Quick: what do you think of when you think of mental illness? Chances are, you think of the homeless man on the light rail, rocking and muttering to himself. Or perhaps the psychopath serial killer in the latest horror movie. Or maybe the son or daughter of a friend who has schizophrenia or bipolar disorder and who has been in and and of the hospital since they were in college.
Guess what? Not even the tip of the iceberg. One out of four American adults suffers from a mental disorder in any given year. That includes depression (mild depression or major depressive disorder), generalized anxiety disorder, eating disorders, autism, personality disorders, autism, obsessive-compulsive disorders, phobias, anxiety disorders, eating disorders, and of course, schizophrenia and bipolar disorder. Chances are, someone you know and love has a mental disorder. Maybe it’s you. And if it’s you, there is no reason to be ashamed, because you are not alone. Far from it. In part three of this four part series, we’ll talk about what to do if you are the one suffering from mental illness. If you missed them, you can catch up by clicking directly on parts one and two. (for information about the difference between mental disorder and mental illness, click here).
Most importantly, you must first get a diagnosis. While it’s tempting to Google and self-diagnose according to information you find online, don’t. Moodiness alone does not mean you have bipolar disorder, nor does occasional sadness mean you have clinical depression. Because many physical illnesses cause psychological symptoms, it is important that you discuss your symptoms openly and honestly with your doctor, without preconceived ideas of what you think you have, thanks to internet searches. One important caveat: if you have a family history of a particular disorder, make your doctor aware of that. Many illnesses have a genetic or biological link.
Secondly, manage your mental health just as you manage your physical health. If you had diabetes, you would check your blood sugar several times a day and take your insulin religiously, wouldn’t you? Do the same with your mental illness (in fact, if it helps, simply consider it an illness without the “mental” in front of it). Take your medications as directed, monitor your symptoms, and see your doctor, psychiatrist, and therapist (if advised) regularly. If your family is supportive and sees symptoms that you do not, take them seriously and talk to your doctor or give them clearance to discuss your symptoms with your doctor.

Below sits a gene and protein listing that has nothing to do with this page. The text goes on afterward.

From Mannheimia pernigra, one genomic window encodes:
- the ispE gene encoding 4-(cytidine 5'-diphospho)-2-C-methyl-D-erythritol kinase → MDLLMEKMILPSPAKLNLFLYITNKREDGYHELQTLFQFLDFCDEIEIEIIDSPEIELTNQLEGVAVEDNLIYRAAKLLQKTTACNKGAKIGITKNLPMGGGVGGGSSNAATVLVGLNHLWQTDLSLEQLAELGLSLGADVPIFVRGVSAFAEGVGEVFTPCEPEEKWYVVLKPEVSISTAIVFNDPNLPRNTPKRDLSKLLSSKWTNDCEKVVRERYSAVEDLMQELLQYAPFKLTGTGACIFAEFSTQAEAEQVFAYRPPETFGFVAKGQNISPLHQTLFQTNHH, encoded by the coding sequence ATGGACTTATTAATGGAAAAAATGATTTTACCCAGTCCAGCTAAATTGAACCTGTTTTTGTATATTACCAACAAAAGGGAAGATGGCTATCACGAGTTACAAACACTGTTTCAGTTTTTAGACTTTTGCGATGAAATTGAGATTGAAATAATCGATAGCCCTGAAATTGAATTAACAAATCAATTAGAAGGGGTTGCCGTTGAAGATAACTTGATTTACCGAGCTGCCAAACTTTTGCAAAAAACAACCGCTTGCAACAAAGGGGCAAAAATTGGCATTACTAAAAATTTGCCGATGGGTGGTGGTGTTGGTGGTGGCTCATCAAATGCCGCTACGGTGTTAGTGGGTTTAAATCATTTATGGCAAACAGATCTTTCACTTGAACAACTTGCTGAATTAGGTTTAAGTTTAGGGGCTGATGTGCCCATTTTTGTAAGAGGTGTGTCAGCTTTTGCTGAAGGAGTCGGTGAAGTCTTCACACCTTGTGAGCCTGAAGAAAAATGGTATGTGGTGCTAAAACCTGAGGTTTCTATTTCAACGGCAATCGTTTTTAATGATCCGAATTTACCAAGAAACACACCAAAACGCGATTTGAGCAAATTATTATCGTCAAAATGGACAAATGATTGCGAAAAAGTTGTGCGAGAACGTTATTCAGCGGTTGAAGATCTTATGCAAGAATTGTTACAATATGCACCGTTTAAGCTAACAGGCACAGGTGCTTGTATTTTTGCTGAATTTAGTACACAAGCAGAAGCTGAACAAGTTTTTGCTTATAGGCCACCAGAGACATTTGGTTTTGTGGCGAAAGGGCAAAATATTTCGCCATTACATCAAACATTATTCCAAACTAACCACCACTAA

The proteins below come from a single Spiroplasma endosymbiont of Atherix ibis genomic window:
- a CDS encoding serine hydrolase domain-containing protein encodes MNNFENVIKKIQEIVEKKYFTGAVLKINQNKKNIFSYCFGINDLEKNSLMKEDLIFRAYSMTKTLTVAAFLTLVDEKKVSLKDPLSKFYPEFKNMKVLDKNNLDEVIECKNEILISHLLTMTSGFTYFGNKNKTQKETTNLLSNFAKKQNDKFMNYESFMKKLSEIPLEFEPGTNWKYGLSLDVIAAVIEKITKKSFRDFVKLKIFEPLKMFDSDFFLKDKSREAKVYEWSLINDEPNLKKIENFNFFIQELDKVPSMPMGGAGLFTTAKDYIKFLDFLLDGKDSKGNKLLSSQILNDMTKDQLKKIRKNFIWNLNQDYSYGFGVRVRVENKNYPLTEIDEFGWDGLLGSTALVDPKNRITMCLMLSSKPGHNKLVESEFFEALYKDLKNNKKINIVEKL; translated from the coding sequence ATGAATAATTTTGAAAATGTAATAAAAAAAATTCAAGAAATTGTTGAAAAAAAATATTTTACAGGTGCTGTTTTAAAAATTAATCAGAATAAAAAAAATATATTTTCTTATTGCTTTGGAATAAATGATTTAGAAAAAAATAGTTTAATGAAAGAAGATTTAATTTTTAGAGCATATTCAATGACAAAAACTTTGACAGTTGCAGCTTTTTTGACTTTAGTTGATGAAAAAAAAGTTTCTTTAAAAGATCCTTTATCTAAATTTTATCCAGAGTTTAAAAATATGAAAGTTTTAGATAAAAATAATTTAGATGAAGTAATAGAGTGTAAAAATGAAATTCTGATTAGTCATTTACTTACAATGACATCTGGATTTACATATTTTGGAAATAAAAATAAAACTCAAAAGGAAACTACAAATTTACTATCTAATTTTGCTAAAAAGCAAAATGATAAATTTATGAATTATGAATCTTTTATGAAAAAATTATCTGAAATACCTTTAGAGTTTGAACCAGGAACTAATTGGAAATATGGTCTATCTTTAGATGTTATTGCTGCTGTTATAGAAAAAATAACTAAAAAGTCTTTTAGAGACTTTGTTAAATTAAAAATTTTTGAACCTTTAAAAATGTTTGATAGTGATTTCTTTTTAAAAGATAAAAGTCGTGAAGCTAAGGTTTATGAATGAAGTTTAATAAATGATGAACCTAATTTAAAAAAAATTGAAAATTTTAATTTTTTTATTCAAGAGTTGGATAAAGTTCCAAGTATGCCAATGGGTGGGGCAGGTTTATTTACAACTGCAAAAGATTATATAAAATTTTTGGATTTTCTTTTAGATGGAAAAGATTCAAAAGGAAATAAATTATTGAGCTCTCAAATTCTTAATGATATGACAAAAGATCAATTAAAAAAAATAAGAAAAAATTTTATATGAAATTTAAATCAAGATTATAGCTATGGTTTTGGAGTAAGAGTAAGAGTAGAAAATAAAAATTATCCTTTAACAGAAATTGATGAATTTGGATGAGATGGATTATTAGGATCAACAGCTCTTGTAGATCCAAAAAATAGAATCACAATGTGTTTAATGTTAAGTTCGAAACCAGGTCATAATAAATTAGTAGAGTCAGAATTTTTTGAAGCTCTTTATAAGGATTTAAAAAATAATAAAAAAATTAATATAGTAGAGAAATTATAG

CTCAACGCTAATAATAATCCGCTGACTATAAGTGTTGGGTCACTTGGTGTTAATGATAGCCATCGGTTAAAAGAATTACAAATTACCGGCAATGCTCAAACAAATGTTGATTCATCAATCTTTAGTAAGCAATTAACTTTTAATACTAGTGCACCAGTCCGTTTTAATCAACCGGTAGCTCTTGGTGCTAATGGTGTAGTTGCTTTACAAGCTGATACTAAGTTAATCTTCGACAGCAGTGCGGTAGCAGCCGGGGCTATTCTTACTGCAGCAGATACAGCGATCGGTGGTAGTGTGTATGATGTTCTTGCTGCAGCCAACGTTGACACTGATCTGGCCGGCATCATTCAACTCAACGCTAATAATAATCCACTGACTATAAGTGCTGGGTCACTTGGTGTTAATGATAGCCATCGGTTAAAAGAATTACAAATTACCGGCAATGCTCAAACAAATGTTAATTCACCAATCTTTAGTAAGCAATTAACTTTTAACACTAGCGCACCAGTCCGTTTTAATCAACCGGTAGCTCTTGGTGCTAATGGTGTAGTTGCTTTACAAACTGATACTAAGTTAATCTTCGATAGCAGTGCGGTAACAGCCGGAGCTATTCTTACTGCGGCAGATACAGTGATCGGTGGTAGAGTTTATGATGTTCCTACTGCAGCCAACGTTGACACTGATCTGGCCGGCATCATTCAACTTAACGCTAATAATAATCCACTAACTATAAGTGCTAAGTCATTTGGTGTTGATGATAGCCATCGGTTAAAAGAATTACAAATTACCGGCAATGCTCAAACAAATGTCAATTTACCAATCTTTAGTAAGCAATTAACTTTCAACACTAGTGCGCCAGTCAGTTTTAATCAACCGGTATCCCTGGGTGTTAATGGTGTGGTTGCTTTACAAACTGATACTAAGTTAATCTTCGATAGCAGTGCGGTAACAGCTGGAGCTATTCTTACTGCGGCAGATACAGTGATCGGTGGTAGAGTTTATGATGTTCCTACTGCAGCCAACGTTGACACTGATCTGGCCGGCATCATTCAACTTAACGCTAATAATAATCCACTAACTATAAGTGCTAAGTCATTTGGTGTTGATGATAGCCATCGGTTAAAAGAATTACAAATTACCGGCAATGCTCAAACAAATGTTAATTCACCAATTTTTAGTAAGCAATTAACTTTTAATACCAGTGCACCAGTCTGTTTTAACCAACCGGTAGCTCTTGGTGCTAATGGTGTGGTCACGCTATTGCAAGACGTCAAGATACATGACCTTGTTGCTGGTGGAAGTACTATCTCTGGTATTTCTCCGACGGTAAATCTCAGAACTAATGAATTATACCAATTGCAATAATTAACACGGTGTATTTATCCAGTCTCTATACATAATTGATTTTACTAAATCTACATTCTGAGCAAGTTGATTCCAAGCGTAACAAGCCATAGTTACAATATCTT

Thirdly, seek outside support. Mental Health America of Eastern Missouri has a large list of agencies and resources that can link you to various support groups. Or you can get references from your doctor, psychiatrist, or therapist. While it’s tempting to keep your diagnosis within your family or a small circle of trusted friends, it can help you to find others who really understand what you are going through. Even though you may feel alone, you are absolutely not alone.
Finally, because statistically people suffering from mental illness are more likely to be abused than people who are mentally healthy, it is important to know that you are as worthy of being respected and loved as anyone else. If someone is hurting you, seek help immediately. Contact one of the St. Louis domestic violence shelters or call 911 if you are in immediate danger of being hurt (if you are on Firefox, go to history, show all history, right click on the Alive site, then click on Forget about this site).
Sources: NIMH: The numbers count: Mental Disorders in America; Familydoctor.org Keeping your Emotional Health.